Die Another Day Review
And so James Bond the movie legacy is forty years old, and what better way to celebrate this special anniversary than by producing a Bond film of the highest quality in Die Another Day. That was the plan at least, even if the producers haven’t realised that Bond has turned towards self-parody the moment the original source of influence, Ian Fleming’s novels, dried up.
Die Another Day is still enjoyable enough, and is by far the best Bond outing that stars Pierce Brosnan in the lead, even if that is far from an Earth-shattering claim. It’s enjoyable, and yet it shouldn’t be, as Bond is usually only as good as his star villain, and Die Another Day contains one of the most absurd and mind-numbingly boring villains to ever grace 007’s presence. It would have been more fitting to have such a villain in X-Men. Gone are the glory days of Blofeld and Goldfinger, instead we have Gustav Graves (Toby Stephens), whose own name seems even a snooty self-parody.
With the exception of dear Miss Moneypenny (Samantha Bond) and our very own M (Dame Judi Dench), three notable women walk on during the film. Halle Berry, fresh from her tearful/awful Oscar acceptance, appears as Jinx, and gives Bond a run for his money even if she seems to merely get in James’ way for the most part. Rosamund Pike stars as M16 agent Miranda Frost, and proves to be the two-dimensional female foil for Bond whilst he’s on duty. Even Madonna has a walk-on part, as Frost’s lesbian Fencing coach, and ignore the critics who claim her technopop rendering of the film’s theme is awful, as if they expected Madonna to ever follow suit on anything. Don’t forget that Bond is forty years old, and in 1963 the theme tune to From Russia With Love was sung by Matt Monro!
Gadgets galore fill the plot holes, such as a brilliantly-ridiculous invisible car that helps our favourite secret agent out of all sorts of scrapes, and a ring that can send a seismic charge to destroy any type of glass, which is actually not as useful as it sounds. Luckily John Cleese knows not to take his role as R seriously, nor Michael Madsen, who must now be forever condemned to Mr. Blonde grisly typecasting and so has to resort to accepting token CIA American roles instead.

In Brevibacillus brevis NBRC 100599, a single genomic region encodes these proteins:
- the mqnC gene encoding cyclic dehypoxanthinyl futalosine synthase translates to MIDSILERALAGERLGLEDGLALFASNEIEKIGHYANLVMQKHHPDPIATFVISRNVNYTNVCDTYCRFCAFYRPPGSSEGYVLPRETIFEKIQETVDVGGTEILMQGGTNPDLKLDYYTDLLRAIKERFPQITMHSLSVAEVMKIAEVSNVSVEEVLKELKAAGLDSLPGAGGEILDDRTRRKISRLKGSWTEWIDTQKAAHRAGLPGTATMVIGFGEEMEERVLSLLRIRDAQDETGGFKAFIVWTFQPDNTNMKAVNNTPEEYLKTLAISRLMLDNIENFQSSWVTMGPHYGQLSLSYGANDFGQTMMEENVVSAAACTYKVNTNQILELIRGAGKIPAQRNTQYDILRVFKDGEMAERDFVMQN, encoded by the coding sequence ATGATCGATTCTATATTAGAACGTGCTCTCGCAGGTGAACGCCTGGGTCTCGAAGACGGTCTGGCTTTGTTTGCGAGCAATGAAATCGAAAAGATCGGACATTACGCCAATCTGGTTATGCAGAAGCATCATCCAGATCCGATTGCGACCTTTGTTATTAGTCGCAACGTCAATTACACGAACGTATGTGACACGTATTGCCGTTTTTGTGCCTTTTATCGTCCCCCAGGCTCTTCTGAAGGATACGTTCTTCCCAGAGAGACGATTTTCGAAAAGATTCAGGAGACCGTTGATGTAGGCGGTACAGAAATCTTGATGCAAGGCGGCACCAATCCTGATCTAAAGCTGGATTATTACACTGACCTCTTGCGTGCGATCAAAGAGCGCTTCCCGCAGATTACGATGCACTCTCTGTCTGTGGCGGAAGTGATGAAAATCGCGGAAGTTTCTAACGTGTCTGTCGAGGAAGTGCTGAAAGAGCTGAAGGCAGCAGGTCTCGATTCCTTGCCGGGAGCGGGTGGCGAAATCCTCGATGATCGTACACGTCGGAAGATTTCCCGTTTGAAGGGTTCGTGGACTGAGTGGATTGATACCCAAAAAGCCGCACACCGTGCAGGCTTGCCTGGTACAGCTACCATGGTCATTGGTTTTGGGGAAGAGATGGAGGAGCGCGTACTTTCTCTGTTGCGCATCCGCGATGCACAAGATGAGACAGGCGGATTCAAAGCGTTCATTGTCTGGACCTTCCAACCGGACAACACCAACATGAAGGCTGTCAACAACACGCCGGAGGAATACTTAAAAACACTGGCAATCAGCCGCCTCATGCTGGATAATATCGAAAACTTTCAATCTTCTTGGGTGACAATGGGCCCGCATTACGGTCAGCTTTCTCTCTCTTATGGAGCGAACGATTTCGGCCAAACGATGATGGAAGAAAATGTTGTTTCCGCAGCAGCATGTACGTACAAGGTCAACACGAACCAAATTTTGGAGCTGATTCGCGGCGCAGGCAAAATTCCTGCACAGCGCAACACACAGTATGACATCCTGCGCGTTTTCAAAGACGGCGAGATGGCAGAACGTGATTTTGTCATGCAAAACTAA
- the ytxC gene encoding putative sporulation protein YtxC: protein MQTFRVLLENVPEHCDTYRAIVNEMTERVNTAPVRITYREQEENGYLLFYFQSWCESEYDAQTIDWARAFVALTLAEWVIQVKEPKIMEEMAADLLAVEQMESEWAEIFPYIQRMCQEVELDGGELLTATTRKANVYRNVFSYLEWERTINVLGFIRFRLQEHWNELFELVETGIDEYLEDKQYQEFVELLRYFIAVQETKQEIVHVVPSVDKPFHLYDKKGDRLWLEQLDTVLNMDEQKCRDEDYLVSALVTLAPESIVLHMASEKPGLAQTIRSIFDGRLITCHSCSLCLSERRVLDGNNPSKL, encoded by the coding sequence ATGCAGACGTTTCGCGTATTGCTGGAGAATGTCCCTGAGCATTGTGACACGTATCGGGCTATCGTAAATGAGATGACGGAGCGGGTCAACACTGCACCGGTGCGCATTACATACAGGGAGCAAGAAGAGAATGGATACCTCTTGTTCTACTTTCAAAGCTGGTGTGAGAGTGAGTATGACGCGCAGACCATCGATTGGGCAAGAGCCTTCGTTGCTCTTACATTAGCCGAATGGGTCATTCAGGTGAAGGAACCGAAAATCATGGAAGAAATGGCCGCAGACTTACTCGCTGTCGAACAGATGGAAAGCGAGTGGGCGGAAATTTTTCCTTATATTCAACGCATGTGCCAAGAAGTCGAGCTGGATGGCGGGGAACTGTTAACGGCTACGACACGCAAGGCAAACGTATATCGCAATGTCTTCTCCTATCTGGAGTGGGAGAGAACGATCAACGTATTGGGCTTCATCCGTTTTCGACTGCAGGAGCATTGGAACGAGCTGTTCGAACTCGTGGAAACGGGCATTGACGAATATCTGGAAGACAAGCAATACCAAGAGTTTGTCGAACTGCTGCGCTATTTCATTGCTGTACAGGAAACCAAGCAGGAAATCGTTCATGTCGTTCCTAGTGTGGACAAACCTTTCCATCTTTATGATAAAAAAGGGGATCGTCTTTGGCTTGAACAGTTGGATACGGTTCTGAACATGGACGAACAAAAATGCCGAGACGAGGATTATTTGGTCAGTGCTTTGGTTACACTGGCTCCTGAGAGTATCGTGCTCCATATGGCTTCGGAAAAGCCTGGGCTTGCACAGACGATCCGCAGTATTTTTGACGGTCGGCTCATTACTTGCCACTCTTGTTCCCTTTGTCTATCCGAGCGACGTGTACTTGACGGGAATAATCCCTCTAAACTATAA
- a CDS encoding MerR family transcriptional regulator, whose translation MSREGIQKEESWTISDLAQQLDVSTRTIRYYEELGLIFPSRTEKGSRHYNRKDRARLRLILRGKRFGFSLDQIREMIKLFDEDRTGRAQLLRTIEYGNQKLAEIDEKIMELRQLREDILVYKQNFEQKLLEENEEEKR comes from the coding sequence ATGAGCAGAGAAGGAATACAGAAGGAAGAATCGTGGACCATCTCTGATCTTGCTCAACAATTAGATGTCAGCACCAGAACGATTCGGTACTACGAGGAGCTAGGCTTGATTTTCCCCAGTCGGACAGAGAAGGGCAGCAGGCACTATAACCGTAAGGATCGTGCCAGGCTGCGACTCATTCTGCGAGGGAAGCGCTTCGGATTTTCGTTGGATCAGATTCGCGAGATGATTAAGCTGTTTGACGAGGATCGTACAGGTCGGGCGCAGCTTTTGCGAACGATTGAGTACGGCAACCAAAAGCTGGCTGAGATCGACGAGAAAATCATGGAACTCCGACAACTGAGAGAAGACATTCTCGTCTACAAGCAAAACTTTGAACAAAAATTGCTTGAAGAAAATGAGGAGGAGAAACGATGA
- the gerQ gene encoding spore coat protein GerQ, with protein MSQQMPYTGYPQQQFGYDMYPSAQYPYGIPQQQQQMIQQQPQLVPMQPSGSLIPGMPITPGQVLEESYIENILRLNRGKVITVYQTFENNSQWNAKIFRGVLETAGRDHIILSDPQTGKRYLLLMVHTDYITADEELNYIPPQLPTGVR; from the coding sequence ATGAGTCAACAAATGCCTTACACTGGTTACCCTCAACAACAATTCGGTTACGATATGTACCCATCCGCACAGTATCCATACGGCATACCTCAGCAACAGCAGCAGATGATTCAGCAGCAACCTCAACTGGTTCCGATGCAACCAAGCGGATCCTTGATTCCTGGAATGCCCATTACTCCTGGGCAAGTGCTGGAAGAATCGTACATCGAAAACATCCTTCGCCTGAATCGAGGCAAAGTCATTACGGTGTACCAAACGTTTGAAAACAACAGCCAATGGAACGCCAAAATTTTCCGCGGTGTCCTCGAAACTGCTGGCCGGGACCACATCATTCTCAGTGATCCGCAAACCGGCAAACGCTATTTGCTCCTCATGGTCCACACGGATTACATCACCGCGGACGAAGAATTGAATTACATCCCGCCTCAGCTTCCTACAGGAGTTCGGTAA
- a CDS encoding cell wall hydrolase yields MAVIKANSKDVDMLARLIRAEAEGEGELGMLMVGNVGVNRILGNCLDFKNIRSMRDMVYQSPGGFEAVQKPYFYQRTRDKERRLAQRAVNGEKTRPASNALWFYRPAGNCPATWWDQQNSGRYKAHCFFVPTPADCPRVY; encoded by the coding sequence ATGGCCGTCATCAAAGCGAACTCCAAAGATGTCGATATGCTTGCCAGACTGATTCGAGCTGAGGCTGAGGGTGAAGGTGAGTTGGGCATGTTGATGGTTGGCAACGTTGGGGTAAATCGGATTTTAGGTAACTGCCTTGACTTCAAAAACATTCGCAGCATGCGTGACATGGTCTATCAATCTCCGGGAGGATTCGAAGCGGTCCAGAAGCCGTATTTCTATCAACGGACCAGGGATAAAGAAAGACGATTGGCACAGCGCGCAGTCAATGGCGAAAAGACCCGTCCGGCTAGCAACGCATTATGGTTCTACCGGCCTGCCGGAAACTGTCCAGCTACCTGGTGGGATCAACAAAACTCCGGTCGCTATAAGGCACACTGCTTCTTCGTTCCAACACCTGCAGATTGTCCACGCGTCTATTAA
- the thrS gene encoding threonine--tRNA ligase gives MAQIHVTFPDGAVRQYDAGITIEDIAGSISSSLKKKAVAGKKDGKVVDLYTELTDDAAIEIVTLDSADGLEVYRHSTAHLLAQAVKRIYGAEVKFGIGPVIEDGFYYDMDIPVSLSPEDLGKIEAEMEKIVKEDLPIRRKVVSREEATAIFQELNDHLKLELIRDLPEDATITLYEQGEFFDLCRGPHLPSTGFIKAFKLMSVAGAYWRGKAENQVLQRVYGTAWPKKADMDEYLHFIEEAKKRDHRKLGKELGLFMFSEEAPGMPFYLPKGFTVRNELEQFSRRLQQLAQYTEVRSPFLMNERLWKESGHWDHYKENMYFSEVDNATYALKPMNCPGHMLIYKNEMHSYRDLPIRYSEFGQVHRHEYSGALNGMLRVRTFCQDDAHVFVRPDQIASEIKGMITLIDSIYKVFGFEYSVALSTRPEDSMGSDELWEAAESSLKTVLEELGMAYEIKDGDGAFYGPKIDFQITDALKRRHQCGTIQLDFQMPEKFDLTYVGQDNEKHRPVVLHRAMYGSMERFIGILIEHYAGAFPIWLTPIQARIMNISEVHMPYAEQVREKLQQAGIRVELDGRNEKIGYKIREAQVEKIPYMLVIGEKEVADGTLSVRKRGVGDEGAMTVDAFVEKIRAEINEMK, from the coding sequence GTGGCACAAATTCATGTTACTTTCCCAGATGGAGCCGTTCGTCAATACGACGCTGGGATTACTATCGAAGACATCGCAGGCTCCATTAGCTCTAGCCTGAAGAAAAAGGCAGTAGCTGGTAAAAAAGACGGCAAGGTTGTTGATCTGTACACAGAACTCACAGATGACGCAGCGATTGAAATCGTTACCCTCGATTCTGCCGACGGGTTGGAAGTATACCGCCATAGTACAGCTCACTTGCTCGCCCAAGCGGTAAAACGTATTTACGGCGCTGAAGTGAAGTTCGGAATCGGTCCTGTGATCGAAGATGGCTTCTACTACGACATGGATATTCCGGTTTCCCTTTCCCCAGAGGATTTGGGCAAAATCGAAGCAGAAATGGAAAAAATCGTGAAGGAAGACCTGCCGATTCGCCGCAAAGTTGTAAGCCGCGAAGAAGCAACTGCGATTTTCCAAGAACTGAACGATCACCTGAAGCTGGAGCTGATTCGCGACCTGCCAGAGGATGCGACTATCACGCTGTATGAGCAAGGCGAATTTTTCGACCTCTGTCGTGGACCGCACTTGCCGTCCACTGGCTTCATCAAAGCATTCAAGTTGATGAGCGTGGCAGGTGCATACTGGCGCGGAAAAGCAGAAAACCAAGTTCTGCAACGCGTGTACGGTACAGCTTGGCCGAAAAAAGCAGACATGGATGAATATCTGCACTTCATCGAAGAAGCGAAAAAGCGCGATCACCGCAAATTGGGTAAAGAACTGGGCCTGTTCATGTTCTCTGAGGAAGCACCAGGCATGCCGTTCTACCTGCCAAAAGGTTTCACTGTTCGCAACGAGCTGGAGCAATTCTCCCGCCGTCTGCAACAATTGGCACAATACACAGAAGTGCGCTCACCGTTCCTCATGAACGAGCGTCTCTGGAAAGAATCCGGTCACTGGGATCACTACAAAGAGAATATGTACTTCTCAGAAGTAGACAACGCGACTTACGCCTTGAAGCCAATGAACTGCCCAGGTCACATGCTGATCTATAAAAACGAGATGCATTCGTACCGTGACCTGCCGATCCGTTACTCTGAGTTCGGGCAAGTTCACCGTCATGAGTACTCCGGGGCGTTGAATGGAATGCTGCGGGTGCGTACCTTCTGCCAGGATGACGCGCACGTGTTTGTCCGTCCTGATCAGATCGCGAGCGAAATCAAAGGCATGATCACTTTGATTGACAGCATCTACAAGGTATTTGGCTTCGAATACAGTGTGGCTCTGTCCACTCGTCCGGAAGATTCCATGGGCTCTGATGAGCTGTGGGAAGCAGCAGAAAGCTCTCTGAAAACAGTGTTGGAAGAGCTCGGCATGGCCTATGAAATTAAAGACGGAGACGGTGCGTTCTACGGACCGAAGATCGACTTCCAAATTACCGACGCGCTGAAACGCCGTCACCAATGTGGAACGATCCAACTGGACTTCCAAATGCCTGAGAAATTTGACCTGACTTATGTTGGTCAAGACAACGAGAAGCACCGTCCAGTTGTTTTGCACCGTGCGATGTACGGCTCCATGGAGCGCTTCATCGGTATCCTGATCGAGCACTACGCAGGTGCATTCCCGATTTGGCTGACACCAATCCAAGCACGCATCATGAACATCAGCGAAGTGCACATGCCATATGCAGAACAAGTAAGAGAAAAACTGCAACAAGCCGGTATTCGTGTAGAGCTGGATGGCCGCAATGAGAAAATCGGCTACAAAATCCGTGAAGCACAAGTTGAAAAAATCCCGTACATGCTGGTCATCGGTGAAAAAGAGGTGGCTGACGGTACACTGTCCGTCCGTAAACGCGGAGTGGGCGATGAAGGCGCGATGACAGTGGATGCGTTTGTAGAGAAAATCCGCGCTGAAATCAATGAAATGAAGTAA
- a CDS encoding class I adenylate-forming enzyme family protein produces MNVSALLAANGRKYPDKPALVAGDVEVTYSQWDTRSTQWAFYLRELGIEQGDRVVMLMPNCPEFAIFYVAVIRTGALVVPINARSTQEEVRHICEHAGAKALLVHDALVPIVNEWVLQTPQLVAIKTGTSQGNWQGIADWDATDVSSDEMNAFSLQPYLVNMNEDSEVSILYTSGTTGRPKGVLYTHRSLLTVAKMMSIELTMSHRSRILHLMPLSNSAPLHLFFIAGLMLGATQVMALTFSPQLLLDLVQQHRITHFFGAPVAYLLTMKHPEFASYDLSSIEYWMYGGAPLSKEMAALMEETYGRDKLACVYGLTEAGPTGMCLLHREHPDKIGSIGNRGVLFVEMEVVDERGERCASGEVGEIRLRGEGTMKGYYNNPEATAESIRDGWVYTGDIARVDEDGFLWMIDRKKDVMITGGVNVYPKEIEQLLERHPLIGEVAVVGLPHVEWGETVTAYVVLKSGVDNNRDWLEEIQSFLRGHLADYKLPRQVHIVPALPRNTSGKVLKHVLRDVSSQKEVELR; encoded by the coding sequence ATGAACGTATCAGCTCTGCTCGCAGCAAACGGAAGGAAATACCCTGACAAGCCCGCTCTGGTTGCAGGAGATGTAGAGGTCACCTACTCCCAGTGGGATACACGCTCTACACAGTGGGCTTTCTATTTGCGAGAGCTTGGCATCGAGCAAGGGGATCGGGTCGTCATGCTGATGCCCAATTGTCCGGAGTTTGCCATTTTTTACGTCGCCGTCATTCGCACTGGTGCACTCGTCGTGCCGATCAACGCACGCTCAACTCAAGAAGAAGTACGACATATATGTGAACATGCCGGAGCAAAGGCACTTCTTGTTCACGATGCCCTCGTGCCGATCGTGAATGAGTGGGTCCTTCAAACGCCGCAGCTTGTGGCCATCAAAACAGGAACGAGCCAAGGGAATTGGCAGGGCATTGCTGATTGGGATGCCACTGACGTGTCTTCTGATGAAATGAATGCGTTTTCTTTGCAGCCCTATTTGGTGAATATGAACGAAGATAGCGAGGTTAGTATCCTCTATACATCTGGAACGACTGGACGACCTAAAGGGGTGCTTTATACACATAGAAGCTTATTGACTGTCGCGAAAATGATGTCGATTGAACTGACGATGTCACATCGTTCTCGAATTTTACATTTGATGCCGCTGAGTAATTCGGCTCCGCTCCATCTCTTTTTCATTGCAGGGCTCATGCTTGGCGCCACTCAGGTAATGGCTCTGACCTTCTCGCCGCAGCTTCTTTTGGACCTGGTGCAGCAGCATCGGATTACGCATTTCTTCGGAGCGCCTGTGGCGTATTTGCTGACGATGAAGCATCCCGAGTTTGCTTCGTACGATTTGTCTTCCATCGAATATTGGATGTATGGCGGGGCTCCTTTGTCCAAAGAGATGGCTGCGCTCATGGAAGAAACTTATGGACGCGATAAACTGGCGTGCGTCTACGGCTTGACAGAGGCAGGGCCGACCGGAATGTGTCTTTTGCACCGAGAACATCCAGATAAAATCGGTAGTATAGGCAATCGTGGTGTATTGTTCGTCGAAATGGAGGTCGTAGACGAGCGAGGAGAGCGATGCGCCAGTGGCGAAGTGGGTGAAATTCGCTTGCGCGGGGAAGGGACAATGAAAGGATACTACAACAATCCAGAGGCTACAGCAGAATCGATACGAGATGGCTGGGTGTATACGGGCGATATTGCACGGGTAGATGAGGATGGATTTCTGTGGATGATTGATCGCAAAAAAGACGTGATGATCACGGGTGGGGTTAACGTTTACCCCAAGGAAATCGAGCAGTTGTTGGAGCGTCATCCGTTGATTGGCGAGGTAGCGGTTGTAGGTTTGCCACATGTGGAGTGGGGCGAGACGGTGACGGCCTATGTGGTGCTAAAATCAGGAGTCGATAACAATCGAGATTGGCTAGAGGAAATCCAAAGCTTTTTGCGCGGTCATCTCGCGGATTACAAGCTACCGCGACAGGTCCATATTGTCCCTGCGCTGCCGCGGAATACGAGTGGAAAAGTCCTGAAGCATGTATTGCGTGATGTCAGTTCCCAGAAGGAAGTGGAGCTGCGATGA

Oh and as for the plot, Bond is betrayed whilst on a mission in Korea and held captive and tortured for fourteen months(!). Bearded and imprisoned, Bond is helped by a mysterious old man (Richard Harris) who aids his escape...or is that Count Of Monte Cristo? That’s right, Bond is captured for fourteen months and traded back to the British in exchange for notorious prisoner Zao (Rick Yune). M deems Bond redundant, since she fears his imprisonment has caused him to spill the beans on many spy secrets. Bond however wants revenge, and embarks on a renegade mission to eliminate Zao and find out who betrayed him in the first place.
It’s all jokey and enjoyable entertainment, presented in a shallow but stylish framework that Bond has adopted since the early eighties. Die Another Day is by no means a film that would rank in the top half of the series in terms of quality, but it is a likeable slice of action and escapist lightweight fun in the stressful run up to Christmas, and should be enjoyed at all costs.